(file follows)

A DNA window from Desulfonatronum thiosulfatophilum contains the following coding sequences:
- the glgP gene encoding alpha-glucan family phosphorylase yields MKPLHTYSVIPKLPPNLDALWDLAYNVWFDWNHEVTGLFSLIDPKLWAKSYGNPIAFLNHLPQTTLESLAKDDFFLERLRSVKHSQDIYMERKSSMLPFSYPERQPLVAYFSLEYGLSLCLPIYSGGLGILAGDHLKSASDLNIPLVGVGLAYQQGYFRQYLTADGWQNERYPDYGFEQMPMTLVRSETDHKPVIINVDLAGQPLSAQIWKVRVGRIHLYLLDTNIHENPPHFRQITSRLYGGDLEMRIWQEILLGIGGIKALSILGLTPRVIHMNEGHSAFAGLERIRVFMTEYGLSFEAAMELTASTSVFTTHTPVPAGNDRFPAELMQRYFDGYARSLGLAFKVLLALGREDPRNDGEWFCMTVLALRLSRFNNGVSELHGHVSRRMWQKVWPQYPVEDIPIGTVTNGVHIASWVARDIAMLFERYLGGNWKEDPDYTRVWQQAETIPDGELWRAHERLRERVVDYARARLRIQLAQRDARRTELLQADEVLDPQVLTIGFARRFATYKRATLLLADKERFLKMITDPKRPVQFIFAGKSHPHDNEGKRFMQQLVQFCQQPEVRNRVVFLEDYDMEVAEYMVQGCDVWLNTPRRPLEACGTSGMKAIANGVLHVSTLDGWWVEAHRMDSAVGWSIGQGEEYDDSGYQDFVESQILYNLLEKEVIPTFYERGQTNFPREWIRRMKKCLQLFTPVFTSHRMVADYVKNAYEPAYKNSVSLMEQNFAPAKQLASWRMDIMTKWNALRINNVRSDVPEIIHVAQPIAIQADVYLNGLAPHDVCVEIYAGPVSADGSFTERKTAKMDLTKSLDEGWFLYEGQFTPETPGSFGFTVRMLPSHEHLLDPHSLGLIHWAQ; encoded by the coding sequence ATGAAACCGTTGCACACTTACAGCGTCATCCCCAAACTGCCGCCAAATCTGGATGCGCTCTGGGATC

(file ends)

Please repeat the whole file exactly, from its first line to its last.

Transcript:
A DNA window from Desulfonatronum thiosulfatophilum contains the following coding sequences:
- the glgP gene encoding alpha-glucan family phosphorylase yields MKPLHTYSVIPKLPPNLDALWDLAYNVWFDWNHEVTGLFSLIDPKLWAKSYGNPIAFLNHLPQTTLESLAKDDFFLERLRSVKHSQDIYMERKSSMLPFSYPERQPLVAYFSLEYGLSLCLPIYSGGLGILAGDHLKSASDLNIPLVGVGLAYQQGYFRQYLTADGWQNERYPDYGFEQMPMTLVRSETDHKPVIINVDLAGQPLSAQIWKVRVGRIHLYLLDTNIHENPPHFRQITSRLYGGDLEMRIWQEILLGIGGIKALSILGLTPRVIHMNEGHSAFAGLERIRVFMTEYGLSFEAAMELTASTSVFTTHTPVPAGNDRFPAELMQRYFDGYARSLGLAFKVLLALGREDPRNDGEWFCMTVLALRLSRFNNGVSELHGHVSRRMWQKVWPQYPVEDIPIGTVTNGVHIASWVARDIAMLFERYLGGNWKEDPDYTRVWQQAETIPDGELWRAHERLRERVVDYARARLRIQLAQRDARRTELLQADEVLDPQVLTIGFARRFATYKRATLLLADKERFLKMITDPKRPVQFIFAGKSHPHDNEGKRFMQQLVQFCQQPEVRNRVVFLEDYDMEVAEYMVQGCDVWLNTPRRPLEACGTSGMKAIANGVLHVSTLDGWWVEAHRMDSAVGWSIGQGEEYDDSGYQDFVESQILYNLLEKEVIPTFYERGQTNFPREWIRRMKKCLQLFTPVFTSHRMVADYVKNAYEPAYKNSVSLMEQNFAPAKQLASWRMDIMTKWNALRINNVRSDVPEIIHVAQPIAIQADVYLNGLAPHDVCVEIYAGPVSADGSFTERKTAKMDLTKSLDEGWFLYEGQFTPETPGSFGFTVRMLPSHEHLLDPHSLGLIHWAQ; encoded by the coding sequence ATGAAACCGTTGCACACTTACAGCGTCATCCCCAAACTGCCGCCAAATCTGGATGCGCTCTGGGATC